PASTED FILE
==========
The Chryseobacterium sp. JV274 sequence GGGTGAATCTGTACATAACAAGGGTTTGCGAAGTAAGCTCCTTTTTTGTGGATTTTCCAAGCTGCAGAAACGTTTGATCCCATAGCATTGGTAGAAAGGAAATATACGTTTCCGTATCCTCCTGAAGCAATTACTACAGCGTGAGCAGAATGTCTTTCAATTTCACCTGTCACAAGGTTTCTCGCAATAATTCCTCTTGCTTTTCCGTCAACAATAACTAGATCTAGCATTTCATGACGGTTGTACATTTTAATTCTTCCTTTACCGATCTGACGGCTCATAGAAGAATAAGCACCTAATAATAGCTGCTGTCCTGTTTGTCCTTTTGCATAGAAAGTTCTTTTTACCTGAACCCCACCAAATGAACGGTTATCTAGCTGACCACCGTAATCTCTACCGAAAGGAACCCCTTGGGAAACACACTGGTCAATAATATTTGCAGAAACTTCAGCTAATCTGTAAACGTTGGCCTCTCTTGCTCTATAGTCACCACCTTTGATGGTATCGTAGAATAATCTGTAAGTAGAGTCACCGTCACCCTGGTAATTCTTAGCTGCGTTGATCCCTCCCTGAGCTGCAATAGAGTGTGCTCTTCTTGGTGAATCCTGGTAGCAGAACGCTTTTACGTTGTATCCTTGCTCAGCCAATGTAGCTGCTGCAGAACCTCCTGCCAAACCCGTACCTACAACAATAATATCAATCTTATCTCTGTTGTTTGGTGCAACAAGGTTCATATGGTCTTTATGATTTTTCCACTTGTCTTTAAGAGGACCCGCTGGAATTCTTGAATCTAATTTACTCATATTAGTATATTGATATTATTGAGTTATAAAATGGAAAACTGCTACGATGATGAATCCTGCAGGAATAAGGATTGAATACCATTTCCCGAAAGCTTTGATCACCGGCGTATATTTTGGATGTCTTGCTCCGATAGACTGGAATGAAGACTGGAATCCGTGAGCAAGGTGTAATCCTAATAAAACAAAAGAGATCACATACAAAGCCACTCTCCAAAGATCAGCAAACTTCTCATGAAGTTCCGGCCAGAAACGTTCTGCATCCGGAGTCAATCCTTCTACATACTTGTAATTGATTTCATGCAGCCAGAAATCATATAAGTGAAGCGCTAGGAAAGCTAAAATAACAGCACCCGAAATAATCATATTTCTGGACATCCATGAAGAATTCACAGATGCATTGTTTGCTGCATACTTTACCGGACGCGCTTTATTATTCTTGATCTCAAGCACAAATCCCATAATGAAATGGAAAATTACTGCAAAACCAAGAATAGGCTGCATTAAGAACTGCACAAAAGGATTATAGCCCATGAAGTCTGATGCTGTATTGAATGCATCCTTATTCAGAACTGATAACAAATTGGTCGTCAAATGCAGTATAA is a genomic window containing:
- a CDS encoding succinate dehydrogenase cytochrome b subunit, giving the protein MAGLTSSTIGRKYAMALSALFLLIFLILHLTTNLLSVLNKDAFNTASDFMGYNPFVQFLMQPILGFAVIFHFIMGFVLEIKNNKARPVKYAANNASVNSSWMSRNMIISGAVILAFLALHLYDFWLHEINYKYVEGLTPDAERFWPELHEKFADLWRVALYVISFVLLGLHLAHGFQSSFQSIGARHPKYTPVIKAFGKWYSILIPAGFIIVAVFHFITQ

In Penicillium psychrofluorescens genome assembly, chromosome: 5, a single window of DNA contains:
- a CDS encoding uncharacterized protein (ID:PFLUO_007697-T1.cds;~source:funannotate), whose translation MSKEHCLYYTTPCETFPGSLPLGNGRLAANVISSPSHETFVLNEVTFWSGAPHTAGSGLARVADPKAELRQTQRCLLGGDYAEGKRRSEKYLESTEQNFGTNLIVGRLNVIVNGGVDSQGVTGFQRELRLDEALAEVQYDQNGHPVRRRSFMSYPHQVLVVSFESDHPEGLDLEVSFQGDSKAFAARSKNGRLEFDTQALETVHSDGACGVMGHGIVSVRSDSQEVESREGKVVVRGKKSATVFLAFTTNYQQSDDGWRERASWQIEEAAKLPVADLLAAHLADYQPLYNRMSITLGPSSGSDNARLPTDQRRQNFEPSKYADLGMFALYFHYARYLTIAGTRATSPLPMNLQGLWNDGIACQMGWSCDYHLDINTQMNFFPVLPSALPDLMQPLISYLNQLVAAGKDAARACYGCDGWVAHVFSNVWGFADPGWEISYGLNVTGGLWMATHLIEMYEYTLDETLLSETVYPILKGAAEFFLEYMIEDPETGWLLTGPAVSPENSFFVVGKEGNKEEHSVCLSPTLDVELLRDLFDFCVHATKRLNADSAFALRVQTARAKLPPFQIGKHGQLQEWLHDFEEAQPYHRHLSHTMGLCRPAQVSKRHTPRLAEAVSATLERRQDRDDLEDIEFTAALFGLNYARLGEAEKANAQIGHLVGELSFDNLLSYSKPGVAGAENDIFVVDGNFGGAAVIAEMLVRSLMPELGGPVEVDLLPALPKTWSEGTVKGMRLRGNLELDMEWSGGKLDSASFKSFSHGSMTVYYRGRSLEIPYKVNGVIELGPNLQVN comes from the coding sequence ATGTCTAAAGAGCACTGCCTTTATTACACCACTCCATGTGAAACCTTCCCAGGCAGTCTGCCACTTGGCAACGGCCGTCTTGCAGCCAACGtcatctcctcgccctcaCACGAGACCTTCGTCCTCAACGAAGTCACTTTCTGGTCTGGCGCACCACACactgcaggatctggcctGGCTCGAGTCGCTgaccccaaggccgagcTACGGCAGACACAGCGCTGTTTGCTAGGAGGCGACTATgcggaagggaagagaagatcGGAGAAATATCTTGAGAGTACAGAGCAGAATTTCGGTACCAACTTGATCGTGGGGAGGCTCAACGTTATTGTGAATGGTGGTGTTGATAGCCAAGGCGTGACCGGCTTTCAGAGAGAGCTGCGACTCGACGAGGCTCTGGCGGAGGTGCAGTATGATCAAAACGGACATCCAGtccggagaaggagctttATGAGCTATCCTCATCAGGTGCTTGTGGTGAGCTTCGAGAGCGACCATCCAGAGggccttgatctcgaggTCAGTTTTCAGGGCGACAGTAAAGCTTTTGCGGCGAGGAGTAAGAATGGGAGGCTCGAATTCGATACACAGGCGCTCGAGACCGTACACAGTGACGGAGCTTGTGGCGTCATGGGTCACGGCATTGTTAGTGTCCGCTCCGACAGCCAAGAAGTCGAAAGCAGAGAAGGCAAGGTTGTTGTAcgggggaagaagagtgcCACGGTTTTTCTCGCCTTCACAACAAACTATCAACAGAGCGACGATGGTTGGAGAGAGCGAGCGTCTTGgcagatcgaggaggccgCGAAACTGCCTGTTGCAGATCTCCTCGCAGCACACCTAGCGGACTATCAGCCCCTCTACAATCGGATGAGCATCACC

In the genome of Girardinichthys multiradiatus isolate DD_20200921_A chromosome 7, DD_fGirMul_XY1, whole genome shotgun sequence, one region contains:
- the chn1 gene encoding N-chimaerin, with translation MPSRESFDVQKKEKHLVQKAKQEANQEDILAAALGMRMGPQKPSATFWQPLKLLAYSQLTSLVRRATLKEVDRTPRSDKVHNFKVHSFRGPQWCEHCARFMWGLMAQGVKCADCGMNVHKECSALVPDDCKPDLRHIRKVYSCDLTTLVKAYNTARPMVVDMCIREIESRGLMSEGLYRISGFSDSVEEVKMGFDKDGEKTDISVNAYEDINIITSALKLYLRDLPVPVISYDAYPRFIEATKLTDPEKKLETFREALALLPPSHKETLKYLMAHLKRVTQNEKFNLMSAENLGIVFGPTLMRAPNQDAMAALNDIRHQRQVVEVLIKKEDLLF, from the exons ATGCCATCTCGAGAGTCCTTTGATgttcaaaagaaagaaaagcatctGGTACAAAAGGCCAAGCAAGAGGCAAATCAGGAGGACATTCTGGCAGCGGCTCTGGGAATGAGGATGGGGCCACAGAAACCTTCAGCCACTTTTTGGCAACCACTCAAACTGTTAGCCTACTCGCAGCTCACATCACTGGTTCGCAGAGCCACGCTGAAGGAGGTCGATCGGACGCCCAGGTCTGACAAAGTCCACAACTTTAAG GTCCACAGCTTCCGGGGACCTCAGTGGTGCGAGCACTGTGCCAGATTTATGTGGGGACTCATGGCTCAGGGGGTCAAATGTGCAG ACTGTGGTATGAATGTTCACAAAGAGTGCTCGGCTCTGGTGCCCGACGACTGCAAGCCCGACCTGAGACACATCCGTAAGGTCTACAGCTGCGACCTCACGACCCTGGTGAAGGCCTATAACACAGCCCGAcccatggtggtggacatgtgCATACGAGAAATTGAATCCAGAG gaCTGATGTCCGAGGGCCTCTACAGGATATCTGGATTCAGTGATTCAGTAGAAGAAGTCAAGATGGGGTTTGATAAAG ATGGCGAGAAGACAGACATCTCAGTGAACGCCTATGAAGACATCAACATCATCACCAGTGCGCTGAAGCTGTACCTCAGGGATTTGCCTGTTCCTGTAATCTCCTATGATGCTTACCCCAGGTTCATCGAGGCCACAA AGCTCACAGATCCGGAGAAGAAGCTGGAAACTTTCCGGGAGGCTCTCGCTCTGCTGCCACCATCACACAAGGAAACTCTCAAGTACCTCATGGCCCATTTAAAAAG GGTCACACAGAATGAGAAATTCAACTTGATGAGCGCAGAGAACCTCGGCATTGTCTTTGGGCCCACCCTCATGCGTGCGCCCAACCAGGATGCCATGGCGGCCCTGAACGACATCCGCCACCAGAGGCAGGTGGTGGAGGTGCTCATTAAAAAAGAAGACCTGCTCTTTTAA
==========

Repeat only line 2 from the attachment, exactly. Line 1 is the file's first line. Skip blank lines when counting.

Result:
- a CDS encoding succinate dehydrogenase cytochrome b subunit, giving the protein MAGLTSSTIGRKYAMALSALFLLIFLILHLTTNLLSVLNKDAFNTASDFMGYNPFVQFLMQPILGFAVIFHFIMGFVLEIKNNKARPVKYAANNASVNSSWMSRNMIISGAVILAFLALHLYDFWLHEINYKYVEGLTPDAERFWPELHEKFADLWRVALYVISFVLLGLHLAHGFQSSFQSIGARHPKYTPVIKAFGKWYSILIPAGFIIVAVFHFITQ